First published in 1845, "The Little Match Girl" by Hans Christian Anderson is a story about a young impoverished girl trying to sell matches on the street on New Year's Eve who is afraid to go home without selling enough for fear of an abusive father.
This tragic short story paints a dismal picture of life for the poor in the 1840s but also carries with it that grim hope of a fairy tale with visions of huge Christmas trees and shooting stars appearing before the young match girl-her dying wishes and dreams.
The Harsh Realities of Poverty
Anderson's "The Little Match Girl" is not far from classic fairy tales by the Brothers' Grimm-they both share a certain darkness to their content, a melancholic and an often morbid obsession with consequences for actions or for merely existing. It's an often studied piece in academic circles.
In "The Little Match Girl," Anderson's titular character dies by the end of the piece, but the story is much more about the perseverance of hope. In these sparse, unforgiving lines, Hans Christian Andersen packs so much simple beauty and hope: The girl is cold, barefoot, and poor-without a friend in the world (it seems)-but she is not without hope.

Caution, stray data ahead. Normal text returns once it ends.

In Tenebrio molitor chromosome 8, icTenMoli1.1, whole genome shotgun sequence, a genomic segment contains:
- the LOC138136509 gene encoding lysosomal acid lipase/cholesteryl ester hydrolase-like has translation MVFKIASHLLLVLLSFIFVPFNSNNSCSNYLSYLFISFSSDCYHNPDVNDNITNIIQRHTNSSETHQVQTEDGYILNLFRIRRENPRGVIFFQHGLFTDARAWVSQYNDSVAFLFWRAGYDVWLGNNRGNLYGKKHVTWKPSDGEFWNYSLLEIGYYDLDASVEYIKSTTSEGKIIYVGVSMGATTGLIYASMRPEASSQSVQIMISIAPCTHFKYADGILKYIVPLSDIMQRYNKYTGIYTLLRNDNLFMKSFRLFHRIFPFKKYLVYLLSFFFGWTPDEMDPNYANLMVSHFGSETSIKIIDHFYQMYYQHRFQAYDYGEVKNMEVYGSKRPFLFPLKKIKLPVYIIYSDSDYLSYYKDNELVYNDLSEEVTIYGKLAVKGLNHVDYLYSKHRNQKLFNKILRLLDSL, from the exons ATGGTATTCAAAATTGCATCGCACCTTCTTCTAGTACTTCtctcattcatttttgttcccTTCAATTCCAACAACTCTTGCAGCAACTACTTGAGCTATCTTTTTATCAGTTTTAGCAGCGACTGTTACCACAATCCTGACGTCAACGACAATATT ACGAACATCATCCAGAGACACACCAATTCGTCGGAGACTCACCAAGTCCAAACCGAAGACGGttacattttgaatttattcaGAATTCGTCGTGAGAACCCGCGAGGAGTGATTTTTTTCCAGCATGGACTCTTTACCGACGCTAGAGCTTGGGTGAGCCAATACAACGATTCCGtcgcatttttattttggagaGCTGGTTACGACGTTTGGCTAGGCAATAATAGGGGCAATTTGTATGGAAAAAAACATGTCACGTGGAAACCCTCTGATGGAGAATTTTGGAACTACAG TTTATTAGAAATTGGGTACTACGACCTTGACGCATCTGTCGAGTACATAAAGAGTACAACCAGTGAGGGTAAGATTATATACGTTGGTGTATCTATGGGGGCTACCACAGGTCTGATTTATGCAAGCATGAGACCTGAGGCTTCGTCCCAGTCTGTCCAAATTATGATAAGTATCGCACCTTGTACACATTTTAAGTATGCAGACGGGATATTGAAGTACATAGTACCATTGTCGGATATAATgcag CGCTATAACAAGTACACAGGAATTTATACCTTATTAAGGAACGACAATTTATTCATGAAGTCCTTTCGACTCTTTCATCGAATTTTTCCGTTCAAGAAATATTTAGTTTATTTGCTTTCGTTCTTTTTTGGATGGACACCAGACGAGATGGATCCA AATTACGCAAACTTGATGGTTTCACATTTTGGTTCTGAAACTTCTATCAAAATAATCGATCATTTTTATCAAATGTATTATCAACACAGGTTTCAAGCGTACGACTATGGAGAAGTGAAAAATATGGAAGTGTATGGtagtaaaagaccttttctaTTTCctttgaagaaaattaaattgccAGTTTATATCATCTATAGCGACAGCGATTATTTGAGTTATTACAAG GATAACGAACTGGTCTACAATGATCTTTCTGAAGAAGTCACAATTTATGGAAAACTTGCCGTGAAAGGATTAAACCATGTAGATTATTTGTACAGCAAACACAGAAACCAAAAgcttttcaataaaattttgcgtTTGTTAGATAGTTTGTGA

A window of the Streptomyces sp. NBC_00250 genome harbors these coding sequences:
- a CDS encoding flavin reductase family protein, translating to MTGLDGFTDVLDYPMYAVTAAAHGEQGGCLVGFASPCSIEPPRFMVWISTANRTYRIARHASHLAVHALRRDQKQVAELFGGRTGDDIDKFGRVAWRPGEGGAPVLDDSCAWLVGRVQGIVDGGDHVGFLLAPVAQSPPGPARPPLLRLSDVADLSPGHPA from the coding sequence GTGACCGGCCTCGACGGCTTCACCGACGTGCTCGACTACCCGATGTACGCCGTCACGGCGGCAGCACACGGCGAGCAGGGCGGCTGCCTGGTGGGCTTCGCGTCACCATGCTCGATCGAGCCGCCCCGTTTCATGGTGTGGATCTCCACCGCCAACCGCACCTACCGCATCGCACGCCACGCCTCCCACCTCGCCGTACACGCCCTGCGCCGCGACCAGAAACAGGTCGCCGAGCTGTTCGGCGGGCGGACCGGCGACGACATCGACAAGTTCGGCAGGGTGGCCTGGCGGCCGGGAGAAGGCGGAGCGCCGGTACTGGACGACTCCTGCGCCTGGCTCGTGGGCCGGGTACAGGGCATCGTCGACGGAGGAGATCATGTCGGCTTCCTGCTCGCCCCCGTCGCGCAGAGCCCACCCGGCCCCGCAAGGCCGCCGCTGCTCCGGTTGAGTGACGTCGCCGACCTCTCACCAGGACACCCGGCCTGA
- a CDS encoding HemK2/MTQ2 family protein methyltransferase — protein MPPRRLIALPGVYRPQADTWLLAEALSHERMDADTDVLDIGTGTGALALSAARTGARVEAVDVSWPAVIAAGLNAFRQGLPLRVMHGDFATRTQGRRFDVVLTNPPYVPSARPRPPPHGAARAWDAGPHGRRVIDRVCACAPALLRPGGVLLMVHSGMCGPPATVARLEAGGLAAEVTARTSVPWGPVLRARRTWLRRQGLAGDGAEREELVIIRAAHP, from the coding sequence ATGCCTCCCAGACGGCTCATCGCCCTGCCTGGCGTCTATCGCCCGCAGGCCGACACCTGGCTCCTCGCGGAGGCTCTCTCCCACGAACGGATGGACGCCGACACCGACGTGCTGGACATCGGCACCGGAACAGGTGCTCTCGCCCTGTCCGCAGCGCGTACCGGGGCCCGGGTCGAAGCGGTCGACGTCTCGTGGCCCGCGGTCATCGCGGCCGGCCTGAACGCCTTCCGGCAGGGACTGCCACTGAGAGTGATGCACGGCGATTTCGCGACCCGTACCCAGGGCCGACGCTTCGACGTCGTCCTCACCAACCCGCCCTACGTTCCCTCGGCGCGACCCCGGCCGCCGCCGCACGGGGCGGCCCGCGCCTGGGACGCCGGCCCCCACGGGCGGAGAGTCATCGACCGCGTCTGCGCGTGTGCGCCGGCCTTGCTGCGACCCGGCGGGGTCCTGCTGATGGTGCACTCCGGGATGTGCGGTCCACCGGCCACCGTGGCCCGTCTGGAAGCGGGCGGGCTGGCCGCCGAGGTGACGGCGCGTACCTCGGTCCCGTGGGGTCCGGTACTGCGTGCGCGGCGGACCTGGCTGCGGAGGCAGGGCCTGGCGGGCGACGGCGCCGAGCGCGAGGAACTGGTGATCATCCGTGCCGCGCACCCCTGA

She dreams of warmth and light, of a time when she will be surrounded by love, and filled with happiness. It's so far outside of the realm of her current experience that most of us would have long since given up such dreams, but she holds on.
Still, the harsh realities of poverty haunt the little girl's reality-she must sell a match for fear of being beaten by her father upon returning home and this fear propels her to stay outside all night, which ultimately leads to her death by hypothermia.
Lessons and Adaptations
Thanks to its brevity and delicate approach to the topic of death, "The Little Match Girl" serves as a great tool, like most fairy tales, to teach children important lessons about the tougher topics in life like death and loss as well as social issues like poverty and charity.
We may not want to think about the horrible things that happen every day, and it's certainly hard to explain such things to our children. It does seem, though, that we can often learn the greatest lessons from the children-in how they deal with the most hopeless situations. In those final moments, this little girl sees visions of splendor. She sees hope. But, her passing-punctuated by the shooting of a star in the night sky-is tragic and troubling.
Fortunately, there have also been many adaptations of this short piece by Hans Christian Anderson including several animated and live action short films which provide an easier way for children to access the themes of this brilliant short work of fiction.